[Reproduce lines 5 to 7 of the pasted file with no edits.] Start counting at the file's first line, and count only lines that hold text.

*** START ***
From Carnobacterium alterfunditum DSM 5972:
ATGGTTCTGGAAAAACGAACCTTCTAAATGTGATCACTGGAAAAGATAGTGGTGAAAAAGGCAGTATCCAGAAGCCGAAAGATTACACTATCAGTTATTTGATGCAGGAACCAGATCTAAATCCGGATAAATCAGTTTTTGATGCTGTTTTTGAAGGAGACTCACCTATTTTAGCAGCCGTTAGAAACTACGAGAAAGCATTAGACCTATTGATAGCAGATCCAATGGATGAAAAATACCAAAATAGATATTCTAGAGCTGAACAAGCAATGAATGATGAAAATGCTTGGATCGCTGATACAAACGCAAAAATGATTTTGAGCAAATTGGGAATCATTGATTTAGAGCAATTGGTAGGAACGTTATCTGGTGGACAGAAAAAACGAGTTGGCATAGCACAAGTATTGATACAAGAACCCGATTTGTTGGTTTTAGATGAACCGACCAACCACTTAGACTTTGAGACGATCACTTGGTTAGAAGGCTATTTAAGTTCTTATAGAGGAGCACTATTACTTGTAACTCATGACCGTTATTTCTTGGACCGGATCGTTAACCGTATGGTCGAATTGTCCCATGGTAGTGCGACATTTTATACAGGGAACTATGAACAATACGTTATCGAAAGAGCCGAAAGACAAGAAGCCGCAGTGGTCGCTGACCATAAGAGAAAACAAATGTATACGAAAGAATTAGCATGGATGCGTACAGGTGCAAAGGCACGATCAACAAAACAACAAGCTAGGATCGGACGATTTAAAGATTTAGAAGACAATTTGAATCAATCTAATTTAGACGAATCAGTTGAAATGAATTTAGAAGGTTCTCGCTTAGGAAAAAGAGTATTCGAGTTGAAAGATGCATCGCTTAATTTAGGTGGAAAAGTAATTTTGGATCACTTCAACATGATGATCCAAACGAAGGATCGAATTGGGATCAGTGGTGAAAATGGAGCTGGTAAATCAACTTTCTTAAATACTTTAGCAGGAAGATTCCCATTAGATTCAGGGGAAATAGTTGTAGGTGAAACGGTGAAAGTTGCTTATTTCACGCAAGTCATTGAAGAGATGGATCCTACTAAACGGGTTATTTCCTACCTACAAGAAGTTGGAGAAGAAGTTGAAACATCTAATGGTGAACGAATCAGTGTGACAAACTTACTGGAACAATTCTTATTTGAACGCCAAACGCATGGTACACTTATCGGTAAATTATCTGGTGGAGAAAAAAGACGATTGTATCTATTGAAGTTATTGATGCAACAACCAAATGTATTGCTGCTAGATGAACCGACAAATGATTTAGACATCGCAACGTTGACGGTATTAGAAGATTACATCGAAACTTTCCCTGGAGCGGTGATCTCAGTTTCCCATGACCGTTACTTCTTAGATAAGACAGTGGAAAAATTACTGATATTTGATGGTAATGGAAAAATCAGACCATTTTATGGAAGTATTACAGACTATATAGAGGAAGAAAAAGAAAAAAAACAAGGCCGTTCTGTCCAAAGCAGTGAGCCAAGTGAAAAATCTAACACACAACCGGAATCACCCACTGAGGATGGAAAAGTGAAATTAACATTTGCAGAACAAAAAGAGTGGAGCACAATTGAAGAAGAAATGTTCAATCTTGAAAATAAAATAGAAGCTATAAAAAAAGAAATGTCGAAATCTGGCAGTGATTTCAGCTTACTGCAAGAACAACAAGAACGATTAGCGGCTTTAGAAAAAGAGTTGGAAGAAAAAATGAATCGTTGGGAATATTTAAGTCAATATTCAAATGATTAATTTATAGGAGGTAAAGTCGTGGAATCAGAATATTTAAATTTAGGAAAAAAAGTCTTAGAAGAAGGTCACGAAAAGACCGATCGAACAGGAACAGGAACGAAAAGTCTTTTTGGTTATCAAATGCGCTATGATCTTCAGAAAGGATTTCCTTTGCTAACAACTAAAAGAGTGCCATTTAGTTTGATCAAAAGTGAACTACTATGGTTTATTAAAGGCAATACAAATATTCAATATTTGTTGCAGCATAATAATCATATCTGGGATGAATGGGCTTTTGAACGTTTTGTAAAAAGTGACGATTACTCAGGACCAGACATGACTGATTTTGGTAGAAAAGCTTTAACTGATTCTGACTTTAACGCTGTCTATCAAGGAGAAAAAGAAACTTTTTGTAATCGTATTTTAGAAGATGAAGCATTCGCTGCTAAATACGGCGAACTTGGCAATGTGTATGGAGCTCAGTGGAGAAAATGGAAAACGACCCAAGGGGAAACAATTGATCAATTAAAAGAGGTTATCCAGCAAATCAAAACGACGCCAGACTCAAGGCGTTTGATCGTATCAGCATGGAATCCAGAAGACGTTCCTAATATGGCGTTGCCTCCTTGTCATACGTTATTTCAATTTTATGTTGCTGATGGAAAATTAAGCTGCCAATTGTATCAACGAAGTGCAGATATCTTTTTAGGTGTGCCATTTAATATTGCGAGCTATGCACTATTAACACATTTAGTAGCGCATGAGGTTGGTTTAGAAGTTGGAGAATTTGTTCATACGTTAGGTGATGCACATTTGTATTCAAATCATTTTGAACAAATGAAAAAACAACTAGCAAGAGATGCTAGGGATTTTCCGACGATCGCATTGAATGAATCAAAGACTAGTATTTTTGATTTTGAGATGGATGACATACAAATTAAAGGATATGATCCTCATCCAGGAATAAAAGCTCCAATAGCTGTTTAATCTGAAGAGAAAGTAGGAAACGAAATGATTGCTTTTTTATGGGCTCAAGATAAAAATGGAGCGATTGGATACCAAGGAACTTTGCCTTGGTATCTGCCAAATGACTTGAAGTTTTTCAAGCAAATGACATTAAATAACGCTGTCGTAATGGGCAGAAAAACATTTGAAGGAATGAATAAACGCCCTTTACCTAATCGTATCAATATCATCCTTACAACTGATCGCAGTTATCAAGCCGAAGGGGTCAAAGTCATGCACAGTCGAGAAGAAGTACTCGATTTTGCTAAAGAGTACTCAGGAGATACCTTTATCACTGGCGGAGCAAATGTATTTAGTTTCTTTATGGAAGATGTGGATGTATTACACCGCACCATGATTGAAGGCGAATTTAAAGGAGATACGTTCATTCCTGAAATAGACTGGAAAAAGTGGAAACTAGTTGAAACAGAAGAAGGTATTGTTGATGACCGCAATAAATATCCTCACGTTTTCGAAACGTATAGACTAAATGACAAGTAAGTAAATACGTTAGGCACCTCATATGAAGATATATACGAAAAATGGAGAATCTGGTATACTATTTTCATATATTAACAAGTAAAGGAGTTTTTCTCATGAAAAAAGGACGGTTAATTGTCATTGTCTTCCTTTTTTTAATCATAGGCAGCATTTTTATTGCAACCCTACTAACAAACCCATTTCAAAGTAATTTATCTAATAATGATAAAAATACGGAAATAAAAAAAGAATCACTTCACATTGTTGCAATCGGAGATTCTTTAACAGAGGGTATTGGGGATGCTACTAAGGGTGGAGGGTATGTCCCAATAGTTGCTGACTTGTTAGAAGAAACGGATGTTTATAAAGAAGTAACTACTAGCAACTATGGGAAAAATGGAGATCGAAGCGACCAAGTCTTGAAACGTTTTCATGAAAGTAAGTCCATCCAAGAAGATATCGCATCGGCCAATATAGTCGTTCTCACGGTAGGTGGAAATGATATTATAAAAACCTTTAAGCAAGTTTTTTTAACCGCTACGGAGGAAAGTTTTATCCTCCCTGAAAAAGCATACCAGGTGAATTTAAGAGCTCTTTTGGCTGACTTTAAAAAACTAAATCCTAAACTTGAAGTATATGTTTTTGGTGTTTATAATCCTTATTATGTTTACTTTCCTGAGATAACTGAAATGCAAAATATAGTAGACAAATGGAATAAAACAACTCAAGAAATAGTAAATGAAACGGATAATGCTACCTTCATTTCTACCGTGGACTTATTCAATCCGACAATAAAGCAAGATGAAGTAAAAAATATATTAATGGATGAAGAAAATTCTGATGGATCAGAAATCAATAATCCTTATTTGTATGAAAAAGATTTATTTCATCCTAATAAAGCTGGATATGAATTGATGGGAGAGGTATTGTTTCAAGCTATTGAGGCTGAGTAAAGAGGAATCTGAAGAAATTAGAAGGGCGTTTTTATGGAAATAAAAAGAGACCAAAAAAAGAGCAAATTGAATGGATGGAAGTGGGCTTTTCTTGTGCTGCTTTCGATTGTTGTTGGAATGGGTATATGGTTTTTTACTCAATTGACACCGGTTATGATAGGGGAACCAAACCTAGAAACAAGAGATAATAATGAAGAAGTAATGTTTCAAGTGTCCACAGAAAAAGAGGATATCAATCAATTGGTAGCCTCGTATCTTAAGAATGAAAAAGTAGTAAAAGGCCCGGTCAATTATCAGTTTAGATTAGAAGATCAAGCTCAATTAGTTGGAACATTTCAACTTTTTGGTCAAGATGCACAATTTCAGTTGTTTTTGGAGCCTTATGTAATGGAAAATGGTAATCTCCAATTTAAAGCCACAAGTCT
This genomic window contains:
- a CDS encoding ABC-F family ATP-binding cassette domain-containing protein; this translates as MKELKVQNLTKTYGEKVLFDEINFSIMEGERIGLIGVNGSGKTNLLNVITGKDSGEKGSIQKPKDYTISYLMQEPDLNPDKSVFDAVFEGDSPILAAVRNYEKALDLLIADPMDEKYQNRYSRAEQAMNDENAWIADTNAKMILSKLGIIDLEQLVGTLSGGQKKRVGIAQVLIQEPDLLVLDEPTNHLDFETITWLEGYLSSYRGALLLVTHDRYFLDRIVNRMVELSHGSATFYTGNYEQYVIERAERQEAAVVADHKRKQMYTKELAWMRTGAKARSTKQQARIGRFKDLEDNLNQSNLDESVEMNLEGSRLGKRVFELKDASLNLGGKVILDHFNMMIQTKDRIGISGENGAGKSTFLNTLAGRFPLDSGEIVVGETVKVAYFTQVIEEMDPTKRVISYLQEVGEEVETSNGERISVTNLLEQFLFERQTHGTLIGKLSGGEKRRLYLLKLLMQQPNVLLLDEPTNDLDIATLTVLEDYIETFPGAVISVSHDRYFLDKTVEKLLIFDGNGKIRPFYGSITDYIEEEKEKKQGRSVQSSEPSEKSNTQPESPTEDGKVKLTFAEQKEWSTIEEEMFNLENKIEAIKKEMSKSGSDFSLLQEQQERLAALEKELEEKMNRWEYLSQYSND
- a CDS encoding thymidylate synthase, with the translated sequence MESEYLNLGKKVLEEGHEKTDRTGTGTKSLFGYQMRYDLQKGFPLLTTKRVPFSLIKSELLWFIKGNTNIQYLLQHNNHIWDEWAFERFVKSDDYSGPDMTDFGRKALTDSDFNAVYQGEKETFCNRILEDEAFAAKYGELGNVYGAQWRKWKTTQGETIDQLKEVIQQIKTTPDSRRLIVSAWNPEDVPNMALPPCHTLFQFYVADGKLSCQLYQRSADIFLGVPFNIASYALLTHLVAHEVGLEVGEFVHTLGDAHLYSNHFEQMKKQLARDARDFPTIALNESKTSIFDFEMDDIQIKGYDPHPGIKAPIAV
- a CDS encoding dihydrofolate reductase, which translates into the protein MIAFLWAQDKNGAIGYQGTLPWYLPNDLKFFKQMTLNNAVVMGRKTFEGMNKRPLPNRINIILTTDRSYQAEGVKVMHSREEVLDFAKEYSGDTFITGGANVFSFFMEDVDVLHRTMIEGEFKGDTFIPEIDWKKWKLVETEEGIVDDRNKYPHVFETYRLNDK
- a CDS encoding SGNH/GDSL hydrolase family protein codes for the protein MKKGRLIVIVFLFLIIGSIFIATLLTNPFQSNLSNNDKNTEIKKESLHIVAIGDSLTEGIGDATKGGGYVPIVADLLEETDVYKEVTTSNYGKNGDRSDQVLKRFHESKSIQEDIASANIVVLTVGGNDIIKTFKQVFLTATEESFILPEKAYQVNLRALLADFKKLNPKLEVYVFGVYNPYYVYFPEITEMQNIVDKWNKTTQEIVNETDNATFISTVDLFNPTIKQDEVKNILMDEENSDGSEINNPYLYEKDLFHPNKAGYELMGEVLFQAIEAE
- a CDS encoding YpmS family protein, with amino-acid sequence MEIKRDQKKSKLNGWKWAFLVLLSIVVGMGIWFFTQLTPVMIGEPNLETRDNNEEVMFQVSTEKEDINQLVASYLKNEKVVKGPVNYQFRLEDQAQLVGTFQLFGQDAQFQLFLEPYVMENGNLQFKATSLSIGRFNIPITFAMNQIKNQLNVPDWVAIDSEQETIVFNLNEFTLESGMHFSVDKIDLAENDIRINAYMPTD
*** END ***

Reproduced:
- a CDS encoding thymidylate synthase, with the translated sequence MESEYLNLGKKVLEEGHEKTDRTGTGTKSLFGYQMRYDLQKGFPLLTTKRVPFSLIKSELLWFIKGNTNIQYLLQHNNHIWDEWAFERFVKSDDYSGPDMTDFGRKALTDSDFNAVYQGEKETFCNRILEDEAFAAKYGELGNVYGAQWRKWKTTQGETIDQLKEVIQQIKTTPDSRRLIVSAWNPEDVPNMALPPCHTLFQFYVADGKLSCQLYQRSADIFLGVPFNIASYALLTHLVAHEVGLEVGEFVHTLGDAHLYSNHFEQMKKQLARDARDFPTIALNESKTSIFDFEMDDIQIKGYDPHPGIKAPIAV
- a CDS encoding dihydrofolate reductase, which translates into the protein MIAFLWAQDKNGAIGYQGTLPWYLPNDLKFFKQMTLNNAVVMGRKTFEGMNKRPLPNRINIILTTDRSYQAEGVKVMHSREEVLDFAKEYSGDTFITGGANVFSFFMEDVDVLHRTMIEGEFKGDTFIPEIDWKKWKLVETEEGIVDDRNKYPHVFETYRLNDK
- a CDS encoding SGNH/GDSL hydrolase family protein codes for the protein MKKGRLIVIVFLFLIIGSIFIATLLTNPFQSNLSNNDKNTEIKKESLHIVAIGDSLTEGIGDATKGGGYVPIVADLLEETDVYKEVTTSNYGKNGDRSDQVLKRFHESKSIQEDIASANIVVLTVGGNDIIKTFKQVFLTATEESFILPEKAYQVNLRALLADFKKLNPKLEVYVFGVYNPYYVYFPEITEMQNIVDKWNKTTQEIVNETDNATFISTVDLFNPTIKQDEVKNILMDEENSDGSEINNPYLYEKDLFHPNKAGYELMGEVLFQAIEAE